“Hakka were considered intruders who could not share in the worship of local idols. Therefore, they satisfy themselves with worshipping their ancestors within their community … they cultivate a strong in-group feeling. In preparation for a migration, each family went to its fields or burial grounds to disinter the forefathers. The bones were carefully cleaned without water and kept in a clay jar called a golden urn. These jars were carried upon the men’s backs for resettlement …”
Grace E Wright, Identification of Hakka Cultural Markers
Times have changed. The Hakka are no longer migratory people and they are free to worship any gods, spirits or idols. But a few Hakka families like mine still honour our ancestors in a way similar to that described by historians and anthropologists. Since he passed away shortly after the Japanese occupation, my great-grandfather (who was born in Guangdong Province and settled in Malaya at age 20) had been buried on a hill just outside the town of Kampar in Perak, West Malaysia.
Traditionally, the Hakka would only move an ancestor’s grave when they migrate, but in the past, people didn’t live so long. My uncles and aunts are now in their 70s and 80s and it would be a challenge if not a hazard for them to climb the hill to pay their respects to my great-grandfather. It was thus decided that we should exhume his remains and house his ashes in a wheelchair-friendly, mosquito-free columbarium with slip-proof floors.
After much consultation with the Fengshui master, the 10th of June was found to be an auspicious date for the resettlement. I departed for JB on the 9th of June. We assembled at my 4th uncle’s home at Century Garden, hopped onto my JB uncle’s SUV and headed straight for Ipoh. With our own vehicle, we were free to stop for lunch and toilet breaks. After a few wrong turns in the utterly confusing KL traffic, we were back on track and arrived in Kampar in the early evening.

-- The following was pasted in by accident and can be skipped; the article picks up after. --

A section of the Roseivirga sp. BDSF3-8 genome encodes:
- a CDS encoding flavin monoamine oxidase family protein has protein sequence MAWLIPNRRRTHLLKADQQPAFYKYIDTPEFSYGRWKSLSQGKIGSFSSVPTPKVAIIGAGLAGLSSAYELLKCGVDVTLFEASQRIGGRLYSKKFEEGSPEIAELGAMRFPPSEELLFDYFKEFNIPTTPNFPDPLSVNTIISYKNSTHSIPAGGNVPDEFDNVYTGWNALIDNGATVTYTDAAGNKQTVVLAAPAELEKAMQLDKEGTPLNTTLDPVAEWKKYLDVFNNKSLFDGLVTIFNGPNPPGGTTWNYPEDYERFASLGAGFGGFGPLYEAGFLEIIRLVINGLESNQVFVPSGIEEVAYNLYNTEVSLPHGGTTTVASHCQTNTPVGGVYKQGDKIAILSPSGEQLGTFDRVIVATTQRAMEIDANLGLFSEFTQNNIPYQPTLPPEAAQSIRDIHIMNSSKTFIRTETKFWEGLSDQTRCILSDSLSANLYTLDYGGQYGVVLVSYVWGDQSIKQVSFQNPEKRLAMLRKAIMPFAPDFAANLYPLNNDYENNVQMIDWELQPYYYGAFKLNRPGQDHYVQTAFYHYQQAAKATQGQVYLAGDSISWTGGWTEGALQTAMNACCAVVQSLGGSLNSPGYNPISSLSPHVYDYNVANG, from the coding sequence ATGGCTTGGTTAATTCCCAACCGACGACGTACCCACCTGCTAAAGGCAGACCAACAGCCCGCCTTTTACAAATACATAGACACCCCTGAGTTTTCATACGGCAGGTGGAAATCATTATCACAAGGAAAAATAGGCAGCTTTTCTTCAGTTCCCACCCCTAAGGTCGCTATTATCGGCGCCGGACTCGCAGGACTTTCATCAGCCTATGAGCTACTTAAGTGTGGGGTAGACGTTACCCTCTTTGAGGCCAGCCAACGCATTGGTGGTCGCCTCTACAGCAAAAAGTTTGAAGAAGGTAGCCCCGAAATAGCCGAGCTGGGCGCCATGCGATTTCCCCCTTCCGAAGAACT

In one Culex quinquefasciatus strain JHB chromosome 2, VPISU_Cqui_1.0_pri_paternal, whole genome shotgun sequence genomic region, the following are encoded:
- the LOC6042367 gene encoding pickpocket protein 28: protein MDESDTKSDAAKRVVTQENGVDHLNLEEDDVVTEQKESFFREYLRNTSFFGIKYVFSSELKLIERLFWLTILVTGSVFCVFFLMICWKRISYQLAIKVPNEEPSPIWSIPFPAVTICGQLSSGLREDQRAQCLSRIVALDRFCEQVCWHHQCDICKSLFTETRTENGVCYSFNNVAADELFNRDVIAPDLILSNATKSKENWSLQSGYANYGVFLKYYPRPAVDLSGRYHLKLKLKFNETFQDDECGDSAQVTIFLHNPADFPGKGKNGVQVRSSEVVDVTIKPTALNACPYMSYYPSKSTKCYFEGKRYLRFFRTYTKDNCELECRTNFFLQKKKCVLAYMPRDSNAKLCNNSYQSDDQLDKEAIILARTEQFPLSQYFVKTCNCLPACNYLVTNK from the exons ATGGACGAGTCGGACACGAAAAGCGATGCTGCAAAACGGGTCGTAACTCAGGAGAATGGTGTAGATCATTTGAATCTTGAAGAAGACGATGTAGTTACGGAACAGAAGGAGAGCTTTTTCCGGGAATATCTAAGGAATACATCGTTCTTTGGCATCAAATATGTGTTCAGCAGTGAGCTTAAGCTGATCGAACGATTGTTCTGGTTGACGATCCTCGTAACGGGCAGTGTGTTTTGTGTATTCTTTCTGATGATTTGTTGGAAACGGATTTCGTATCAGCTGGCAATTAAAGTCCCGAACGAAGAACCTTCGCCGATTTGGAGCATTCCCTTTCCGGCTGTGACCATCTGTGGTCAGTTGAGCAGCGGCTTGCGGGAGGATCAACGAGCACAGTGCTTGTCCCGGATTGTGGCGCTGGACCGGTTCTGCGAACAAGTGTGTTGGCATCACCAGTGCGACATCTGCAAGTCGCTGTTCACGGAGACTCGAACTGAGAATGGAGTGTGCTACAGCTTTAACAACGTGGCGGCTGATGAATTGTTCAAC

I last came to Kampar in 1989 just a year after I graduated in 1988. This is my father’s hometown before he came to Singapore. I had visited my great-grandfather’s resting place on one of my visits to Kampar. I remember the steep climb up the graveyard and the quaint old town beneath it. The latter still looked familiar, but the new town was an eye-opener. The rapid growth and transformation of Kampar can be attributed to the establishment of Tunku Abdul Rahman University which proudly adopts English as the medium of instruction and examination. Many forward-looking parents have sent their children here for their tertiary education. Thus, the demand for housing and related amenities rose rapidly in this once sleepy town.
Once a tin-mining enclave, the decline of the industry has left Kampar with a beautiful legacy – artificial lakes formed from bucket wheel dredge mining. Islets covered with trees and bushes dot the surface of the odourous water, teeming with fish and imaginary monsters. Birds glide freely through the space between the clouds and the water. On the shore, the energetic students ride their bicycles on the paths encircling the lakes while the more sedentary cast their hooks, light their cigarettes and wait for a catch.
We met up with the other families and checked into 3 family rooms and 1 double room at the Grand Kampar Hotel. The room which I shared with my 6th uncle who organised the whole event, went for only about S$36 a night and it was a 3-star hotel. Anyway, we first gathered for a simple reunion dinner at a restaurant in the older part of town called 家好月圆. There are VIP rooms upstairs but it’s really a family place with no empty table available after 7.00pm. In terms of food, there is nothing really outstanding here. My favourite dish has to be the chicken.
This tender and juicy meat would be enough to make “white” chicken a lot more popular than roast chicken at our chicken rice stalls. By 9.00pm, Kampar old town was already in sleep mode. We headed back to the hotel for an early night. 6th uncle had an appointment with the grave diggers at 6.30am.